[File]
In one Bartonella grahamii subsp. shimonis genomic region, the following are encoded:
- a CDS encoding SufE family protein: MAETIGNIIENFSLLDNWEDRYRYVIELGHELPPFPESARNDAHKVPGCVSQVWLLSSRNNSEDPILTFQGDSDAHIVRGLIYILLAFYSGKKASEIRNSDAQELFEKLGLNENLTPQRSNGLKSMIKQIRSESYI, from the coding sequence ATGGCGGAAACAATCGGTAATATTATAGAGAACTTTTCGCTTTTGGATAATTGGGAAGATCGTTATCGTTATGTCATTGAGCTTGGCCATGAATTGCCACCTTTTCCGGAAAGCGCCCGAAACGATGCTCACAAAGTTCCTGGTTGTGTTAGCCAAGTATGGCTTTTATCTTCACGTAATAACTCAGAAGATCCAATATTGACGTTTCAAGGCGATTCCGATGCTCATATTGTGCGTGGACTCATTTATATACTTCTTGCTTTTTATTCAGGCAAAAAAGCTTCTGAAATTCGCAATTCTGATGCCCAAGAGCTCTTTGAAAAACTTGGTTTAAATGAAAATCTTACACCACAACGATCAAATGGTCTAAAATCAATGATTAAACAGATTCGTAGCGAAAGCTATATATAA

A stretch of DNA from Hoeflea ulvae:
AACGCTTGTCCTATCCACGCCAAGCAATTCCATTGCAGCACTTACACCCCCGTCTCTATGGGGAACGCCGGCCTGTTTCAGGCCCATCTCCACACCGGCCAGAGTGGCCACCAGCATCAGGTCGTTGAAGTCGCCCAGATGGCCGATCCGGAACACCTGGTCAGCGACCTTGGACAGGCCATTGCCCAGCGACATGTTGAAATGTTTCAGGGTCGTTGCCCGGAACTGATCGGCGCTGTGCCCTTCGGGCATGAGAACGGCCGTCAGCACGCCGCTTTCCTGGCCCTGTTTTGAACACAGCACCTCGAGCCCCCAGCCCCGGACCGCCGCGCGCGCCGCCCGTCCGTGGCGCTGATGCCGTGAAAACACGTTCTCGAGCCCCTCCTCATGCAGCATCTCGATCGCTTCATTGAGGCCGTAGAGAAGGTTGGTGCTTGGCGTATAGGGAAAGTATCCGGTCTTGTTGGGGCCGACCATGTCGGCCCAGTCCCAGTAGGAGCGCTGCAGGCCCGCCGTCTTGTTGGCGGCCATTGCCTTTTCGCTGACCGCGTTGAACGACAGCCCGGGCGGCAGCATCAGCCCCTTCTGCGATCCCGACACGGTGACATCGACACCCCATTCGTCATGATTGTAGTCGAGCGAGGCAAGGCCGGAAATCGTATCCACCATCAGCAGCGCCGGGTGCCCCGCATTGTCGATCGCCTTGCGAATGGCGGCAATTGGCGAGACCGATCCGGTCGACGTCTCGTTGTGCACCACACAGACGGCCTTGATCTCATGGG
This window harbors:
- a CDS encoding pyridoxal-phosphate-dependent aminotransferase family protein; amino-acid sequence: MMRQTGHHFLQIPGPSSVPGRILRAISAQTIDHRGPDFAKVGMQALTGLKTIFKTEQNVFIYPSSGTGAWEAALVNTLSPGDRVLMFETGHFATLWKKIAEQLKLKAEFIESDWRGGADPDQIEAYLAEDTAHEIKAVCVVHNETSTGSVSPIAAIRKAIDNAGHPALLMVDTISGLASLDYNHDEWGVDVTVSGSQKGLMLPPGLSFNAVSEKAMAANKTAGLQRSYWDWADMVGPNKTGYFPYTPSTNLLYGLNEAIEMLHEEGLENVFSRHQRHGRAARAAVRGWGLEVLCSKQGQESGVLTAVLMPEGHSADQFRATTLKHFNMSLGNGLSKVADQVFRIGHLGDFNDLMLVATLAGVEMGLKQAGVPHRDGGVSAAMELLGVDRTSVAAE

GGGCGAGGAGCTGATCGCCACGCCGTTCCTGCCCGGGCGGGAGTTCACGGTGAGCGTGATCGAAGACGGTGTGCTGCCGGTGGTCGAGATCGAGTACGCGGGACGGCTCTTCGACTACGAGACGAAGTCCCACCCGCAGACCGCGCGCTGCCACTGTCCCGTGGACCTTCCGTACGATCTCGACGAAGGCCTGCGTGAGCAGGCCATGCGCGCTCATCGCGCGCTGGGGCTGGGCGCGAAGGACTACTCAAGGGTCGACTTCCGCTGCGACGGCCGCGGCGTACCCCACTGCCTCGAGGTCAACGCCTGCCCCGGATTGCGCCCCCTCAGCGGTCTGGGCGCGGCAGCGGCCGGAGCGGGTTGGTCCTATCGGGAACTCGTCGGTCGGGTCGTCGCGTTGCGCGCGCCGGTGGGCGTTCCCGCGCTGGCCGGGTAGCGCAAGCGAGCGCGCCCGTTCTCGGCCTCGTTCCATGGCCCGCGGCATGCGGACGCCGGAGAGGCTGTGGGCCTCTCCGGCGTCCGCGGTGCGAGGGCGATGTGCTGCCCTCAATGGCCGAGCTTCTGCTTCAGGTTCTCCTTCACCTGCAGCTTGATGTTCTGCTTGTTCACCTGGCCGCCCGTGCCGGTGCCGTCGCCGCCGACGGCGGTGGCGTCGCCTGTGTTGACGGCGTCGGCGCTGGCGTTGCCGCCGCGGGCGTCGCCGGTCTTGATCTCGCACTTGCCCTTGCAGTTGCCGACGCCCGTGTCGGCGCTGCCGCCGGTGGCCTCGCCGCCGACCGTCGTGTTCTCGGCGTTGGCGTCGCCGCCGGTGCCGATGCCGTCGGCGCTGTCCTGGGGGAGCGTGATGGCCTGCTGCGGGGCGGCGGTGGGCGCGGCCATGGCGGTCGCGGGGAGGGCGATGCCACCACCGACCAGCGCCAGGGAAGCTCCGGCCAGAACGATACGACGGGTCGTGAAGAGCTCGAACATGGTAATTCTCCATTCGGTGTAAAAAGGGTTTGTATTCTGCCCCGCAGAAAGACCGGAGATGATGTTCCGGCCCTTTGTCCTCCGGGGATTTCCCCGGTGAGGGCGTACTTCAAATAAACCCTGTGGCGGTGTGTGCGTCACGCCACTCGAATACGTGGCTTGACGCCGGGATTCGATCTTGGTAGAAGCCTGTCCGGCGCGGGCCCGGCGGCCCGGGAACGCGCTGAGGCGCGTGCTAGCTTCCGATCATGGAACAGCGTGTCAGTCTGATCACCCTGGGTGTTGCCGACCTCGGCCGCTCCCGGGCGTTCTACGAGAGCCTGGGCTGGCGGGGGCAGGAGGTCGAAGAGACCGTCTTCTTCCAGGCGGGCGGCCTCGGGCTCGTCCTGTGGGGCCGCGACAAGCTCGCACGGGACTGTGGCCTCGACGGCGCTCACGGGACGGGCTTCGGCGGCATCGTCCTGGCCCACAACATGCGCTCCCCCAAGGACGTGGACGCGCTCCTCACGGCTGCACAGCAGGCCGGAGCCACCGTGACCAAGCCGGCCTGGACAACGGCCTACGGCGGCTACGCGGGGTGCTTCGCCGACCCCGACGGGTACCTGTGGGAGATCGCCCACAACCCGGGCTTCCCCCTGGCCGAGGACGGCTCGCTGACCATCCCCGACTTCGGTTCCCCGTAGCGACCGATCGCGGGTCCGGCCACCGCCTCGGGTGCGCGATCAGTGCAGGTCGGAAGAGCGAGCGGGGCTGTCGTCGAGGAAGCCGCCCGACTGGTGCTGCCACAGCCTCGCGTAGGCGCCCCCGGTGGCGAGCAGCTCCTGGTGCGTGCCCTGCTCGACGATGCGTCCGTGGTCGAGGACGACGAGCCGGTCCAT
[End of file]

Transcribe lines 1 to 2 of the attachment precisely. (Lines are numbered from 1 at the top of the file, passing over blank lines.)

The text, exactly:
In one Bartonella grahamii subsp. shimonis genomic region, the following are encoded:
- a CDS encoding SufE family protein: MAETIGNIIENFSLLDNWEDRYRYVIELGHELPPFPESARNDAHKVPGCVSQVWLLSSRNNSEDPILTFQGDSDAHIVRGLIYILLAFYSGKKASEIRNSDAQELFEKLGLNENLTPQRSNGLKSMIKQIRSESYI, from the coding sequence ATGGCGGAAACAATCGGTAATATTATAGAGAACTTTTCGCTTTTGGATAATTGGGAAGATCGTTATCGTTATGTCATTGAGCTTGGCCATGAATTGCCACCTTTTCCGGAAAGCGCCCGAAACGATGCTCACAAAGTTCCTGGTTGTGTTAGCCAAGTATGGCTTTTATCTTCACGTAATAACTCAGAAGATCCAATATTGACGTTTCAAGGCGATTCCGATGCTCATATTGTGCGTGGACTCATTTATATACTTCTTGCTTTTTATTCAGGCAAAAAAGCTTCTGAAATTCGCAATTCTGATGCCCAAGAGCTCTTTGAAAAACTTGGTTTAAATGAAAATCTTACACCACAACGATCAAATGGTCTAAAATCAATGATTAAACAGATTCGTAGCGAAAGCTATATATAA